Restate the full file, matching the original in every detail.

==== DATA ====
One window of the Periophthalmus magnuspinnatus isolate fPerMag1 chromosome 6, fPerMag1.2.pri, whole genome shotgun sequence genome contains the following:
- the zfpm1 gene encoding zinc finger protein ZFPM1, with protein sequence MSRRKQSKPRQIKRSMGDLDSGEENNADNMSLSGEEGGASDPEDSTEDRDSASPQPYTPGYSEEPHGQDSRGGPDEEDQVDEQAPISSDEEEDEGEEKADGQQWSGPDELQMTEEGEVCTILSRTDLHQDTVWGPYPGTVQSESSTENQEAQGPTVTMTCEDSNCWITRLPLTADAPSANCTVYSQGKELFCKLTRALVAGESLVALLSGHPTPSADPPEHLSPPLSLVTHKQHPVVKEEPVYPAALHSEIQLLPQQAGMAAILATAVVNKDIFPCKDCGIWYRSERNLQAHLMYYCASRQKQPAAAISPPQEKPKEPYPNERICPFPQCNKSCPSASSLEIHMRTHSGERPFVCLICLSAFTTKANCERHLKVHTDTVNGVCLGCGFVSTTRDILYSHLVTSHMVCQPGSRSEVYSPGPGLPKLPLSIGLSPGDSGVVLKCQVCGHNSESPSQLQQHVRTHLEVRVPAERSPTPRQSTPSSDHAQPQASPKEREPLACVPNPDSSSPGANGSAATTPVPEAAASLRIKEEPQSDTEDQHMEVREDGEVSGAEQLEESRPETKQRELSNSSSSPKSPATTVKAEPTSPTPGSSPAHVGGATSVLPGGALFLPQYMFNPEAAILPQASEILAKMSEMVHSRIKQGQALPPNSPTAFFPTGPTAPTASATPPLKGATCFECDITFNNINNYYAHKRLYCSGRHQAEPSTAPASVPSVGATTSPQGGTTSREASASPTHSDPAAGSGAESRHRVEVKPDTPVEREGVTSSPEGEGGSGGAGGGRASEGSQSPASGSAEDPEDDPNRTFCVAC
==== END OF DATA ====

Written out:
One window of the Periophthalmus magnuspinnatus isolate fPerMag1 chromosome 6, fPerMag1.2.pri, whole genome shotgun sequence genome contains the following:
- the zfpm1 gene encoding zinc finger protein ZFPM1, with protein sequence MSRRKQSKPRQIKRSMGDLDSGEENNADNMSLSGEEGGASDPEDSTEDRDSASPQPYTPGYSEEPHGQDSRGGPDEEDQVDEQAPISSDEEEDEGEEKADGQQWSGPDELQMTEEGEVCTILSRTDLHQDTVWGPYPGTVQSESSTENQEAQGPTVTMTCEDSNCWITRLPLTADAPSANCTVYSQGKELFCKLTRALVAGESLVALLSGHPTPSADPPEHLSPPLSLVTHKQHPVVKEEPVYPAALHSEIQLLPQQAGMAAILATAVVNKDIFPCKDCGIWYRSERNLQAHLMYYCASRQKQPAAAISPPQEKPKEPYPNERICPFPQCNKSCPSASSLEIHMRTHSGERPFVCLICLSAFTTKANCERHLKVHTDTVNGVCLGCGFVSTTRDILYSHLVTSHMVCQPGSRSEVYSPGPGLPKLPLSIGLSPGDSGVVLKCQVCGHNSESPSQLQQHVRTHLEVRVPAERSPTPRQSTPSSDHAQPQASPKEREPLACVPNPDSSSPGANGSAATTPVPEAAASLRIKEEPQSDTEDQHMEVREDGEVSGAEQLEESRPETKQRELSNSSSSPKSPATTVKAEPTSPTPGSSPAHVGGATSVLPGGALFLPQYMFNPEAAILPQASEILAKMSEMVHSRIKQGQALPPNSPTAFFPTGPTAPTASATPPLKGATCFECDITFNNINNYYAHKRLYCSGRHQAEPSTAPASVPSVGATTSPQGGTTSREASASPTHSDPAAGSGAESRHRVEVKPDTPVEREGVTSSPEGEGGSGGAGGGRASEGSQSPASGSAEDPEDDPNRTFCVAC